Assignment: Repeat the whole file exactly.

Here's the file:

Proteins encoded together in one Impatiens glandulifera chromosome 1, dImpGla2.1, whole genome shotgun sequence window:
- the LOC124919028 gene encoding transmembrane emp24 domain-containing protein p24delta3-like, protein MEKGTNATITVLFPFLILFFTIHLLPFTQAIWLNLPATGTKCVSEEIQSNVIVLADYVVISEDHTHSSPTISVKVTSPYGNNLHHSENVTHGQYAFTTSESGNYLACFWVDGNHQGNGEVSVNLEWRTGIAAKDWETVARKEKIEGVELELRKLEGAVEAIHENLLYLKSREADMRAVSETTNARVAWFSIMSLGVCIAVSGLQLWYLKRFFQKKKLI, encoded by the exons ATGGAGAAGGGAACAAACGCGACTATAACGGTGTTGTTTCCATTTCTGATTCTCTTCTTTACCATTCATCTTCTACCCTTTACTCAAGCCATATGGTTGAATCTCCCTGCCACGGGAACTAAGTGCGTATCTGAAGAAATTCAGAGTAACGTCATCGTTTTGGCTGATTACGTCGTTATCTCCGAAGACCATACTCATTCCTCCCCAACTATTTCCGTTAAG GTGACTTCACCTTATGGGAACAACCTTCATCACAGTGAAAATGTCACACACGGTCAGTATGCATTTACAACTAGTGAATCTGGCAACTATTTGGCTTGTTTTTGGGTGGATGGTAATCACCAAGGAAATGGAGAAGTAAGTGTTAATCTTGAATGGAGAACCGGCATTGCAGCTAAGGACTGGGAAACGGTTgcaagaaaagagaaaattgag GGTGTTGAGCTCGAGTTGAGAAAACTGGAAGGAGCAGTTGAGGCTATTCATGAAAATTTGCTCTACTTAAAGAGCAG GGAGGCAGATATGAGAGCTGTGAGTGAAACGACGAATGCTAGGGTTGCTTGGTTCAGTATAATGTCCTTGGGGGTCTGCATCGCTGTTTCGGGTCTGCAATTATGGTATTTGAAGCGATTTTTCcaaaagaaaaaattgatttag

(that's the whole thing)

Proteins encoded together in one Impatiens glandulifera chromosome 1, dImpGla2.1, whole genome shotgun sequence window:
- the LOC124919028 gene encoding transmembrane emp24 domain-containing protein p24delta3-like, protein MEKGTNATITVLFPFLILFFTIHLLPFTQAIWLNLPATGTKCVSEEIQSNVIVLADYVVISEDHTHSSPTISVKVTSPYGNNLHHSENVTHGQYAFTTSESGNYLACFWVDGNHQGNGEVSVNLEWRTGIAAKDWETVARKEKIEGVELELRKLEGAVEAIHENLLYLKSREADMRAVSETTNARVAWFSIMSLGVCIAVSGLQLWYLKRFFQKKKLI, encoded by the exons ATGGAGAAGGGAACAAACGCGACTATAACGGTGTTGTTTCCATTTCTGATTCTCTTCTTTACCATTCATCTTCTACCCTTTACTCAAGCCATATGGTTGAATCTCCCTGCCACGGGAACTAAGTGCGTATCTGAAGAAATTCAGAGTAACGTCATCGTTTTGGCTGATTACGTCGTTATCTCCGAAGACCATACTCATTCCTCCCCAACTATTTCCGTTAAG GTGACTTCACCTTATGGGAACAACCTTCATCACAGTGAAAATGTCACACACGGTCAGTATGCATTTACAACTAGTGAATCTGGCAACTATTTGGCTTGTTTTTGGGTGGATGGTAATCACCAAGGAAATGGAGAAGTAAGTGTTAATCTTGAATGGAGAACCGGCATTGCAGCTAAGGACTGGGAAACGGTTgcaagaaaagagaaaattgag GGTGTTGAGCTCGAGTTGAGAAAACTGGAAGGAGCAGTTGAGGCTATTCATGAAAATTTGCTCTACTTAAAGAGCAG GGAGGCAGATATGAGAGCTGTGAGTGAAACGACGAATGCTAGGGTTGCTTGGTTCAGTATAATGTCCTTGGGGGTCTGCATCGCTGTTTCGGGTCTGCAATTATGGTATTTGAAGCGATTTTTCcaaaagaaaaaattgatttag